Post of the Day
April 5, 2000
Advanced Micro Devices
Posts selected for this feature rarely stand alone. They are usually a part of an ongoing thread, and are out of context when presented here. The material should be read in that light.
AMD Reseller Seminar
I have just finished off an AMD Reseller Seminar this evening and thought fellow shareholders would like to get updated with a few facts (instead of relying on unnamed sources) with what is going on with AMD.
First off, the seminar I went to is basically for OEM manufacturers, distributors and/or retail stores. There was no NDA signed during the seminar so pretty much most of the information is public knowledge. This means that some of the information are rehash of what is already known. There might be a few tidbits that you might find interesting. Warning, some areas may be a bit technical.
The meeting started off with an introduction of AMD as a company. For those who didn't know AMD is founded in 1969, has 13,300 employees worldwide and does more than 50% of their sales internationally (not in the US).
In 1999, they made record sales however due to their high investment into the Dresden plan (Fab 30), they actually lost money for 1999. The Dresden plant was built to support AMD in the long term. Their existing plant (Fab 25) in Austin TX was one of the best chip producing plant built which made possible for AMD's 17% CPU world wide unit market share in Q4'99 (according to Mercury Research). The Dresden plant is more sophisticated and should at least match the output from their Fab 25 plant. The output of both plants combined should be sufficient for AMD to reach their goal of 30% market share by the end of 2001.
Basically the AMD processor families can be summarized with their Athlon for their performance segment and their K6-2 for their value segment. What happened to their K6-III processor? They found out that even though it is a good processor, most end users do not care much about full speed cache over MHz speed. Most resellers would order a AMD K6-2 450MHz over a AMD K6-III 400MHz. So the K6-III will get phased out and the last K6-III processor seen will be that with the AMD K6-2+ and AMD K6-III+. The plus notation means that it would be developed with .18 micron technology, on die cache, and is ONLY for the mobile market.
That will be the last you will see of the AMD K6-2 or K6-III family since with the introduction of the "Spitfire" processor, AMD will have a new "brand" which will offer "Athlon technology" for the value market. It will only be available in the Socket A.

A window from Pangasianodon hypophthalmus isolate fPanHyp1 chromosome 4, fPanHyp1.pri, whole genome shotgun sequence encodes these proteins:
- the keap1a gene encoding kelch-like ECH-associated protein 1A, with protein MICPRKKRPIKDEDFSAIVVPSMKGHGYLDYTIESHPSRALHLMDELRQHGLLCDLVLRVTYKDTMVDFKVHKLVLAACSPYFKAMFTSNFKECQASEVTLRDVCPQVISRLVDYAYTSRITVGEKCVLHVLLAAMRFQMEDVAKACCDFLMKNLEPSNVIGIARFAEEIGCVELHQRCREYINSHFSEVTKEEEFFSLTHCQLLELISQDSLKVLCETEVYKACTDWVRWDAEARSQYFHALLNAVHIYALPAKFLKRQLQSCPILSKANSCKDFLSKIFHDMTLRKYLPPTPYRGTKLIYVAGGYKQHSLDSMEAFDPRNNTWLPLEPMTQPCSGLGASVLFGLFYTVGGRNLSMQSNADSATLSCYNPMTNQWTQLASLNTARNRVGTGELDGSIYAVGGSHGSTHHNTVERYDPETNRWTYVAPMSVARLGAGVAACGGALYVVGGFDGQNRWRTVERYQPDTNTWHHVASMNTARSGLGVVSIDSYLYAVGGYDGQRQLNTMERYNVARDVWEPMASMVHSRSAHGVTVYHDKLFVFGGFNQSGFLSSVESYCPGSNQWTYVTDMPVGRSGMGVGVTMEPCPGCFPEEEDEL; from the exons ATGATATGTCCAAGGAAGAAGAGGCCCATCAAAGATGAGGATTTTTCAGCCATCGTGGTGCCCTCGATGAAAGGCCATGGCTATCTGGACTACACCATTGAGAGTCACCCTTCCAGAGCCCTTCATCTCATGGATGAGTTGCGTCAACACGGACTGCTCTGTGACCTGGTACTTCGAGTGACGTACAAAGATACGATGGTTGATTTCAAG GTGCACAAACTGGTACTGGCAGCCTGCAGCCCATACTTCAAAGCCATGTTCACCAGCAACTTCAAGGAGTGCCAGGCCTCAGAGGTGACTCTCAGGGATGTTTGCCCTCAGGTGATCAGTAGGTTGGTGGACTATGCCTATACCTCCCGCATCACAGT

Their "Thunderbird" (or rather "Tbird" like they call it) processor will support both Socket A and Slot A until the end of 2000. They want to do this so it will provide reseller ample time to switch to the new platform.
The "Mustang" processor (2H '00) will larger on die cache compared to the "Tbird". They say they have the ability to make the cache up to 1-2MB in size. However these processors *will* be expensive and is primarily designed for the workstation and server market. There will be another spin of the "Mustang" for the mobile space. This will be the first mobile processor to support the Athlon technology.
The "SledgeHammer" processor is scheduled for a 2001 release and would be the "eighth generation microprocessor" and will be the chip that AMD will use to maintain their leadership in x86 performance. The core is 32bit and 64 bit capable, will have a new floating point unit, and can perform multiple processes on the same die.
They also showed the AMD platform roadway with the chipsets. It looks like AMD got lots of other chipset manufacturers to help them. Beside the AMD-750 chipset that are being used now for Athlon systems, they will produce only the AMD-760 which will support 200/266 DDR RAM, and the AMD-770 which supports up to 2 CPUs late this year. The funny thing is that 3rd party vendors (API, Hot Rail) will be making chipsets that will support more than 2 processors. Via will produce a version of their KX-133 chipset that supports Socket A. SIS and Via will later produce a Socket A chipset which will have integrated graphics. Personally, I think AMD is just as bad as Intel is with their chipsets. The chipset only companies like VIA, SIS, ALI seem to do a better job designing them.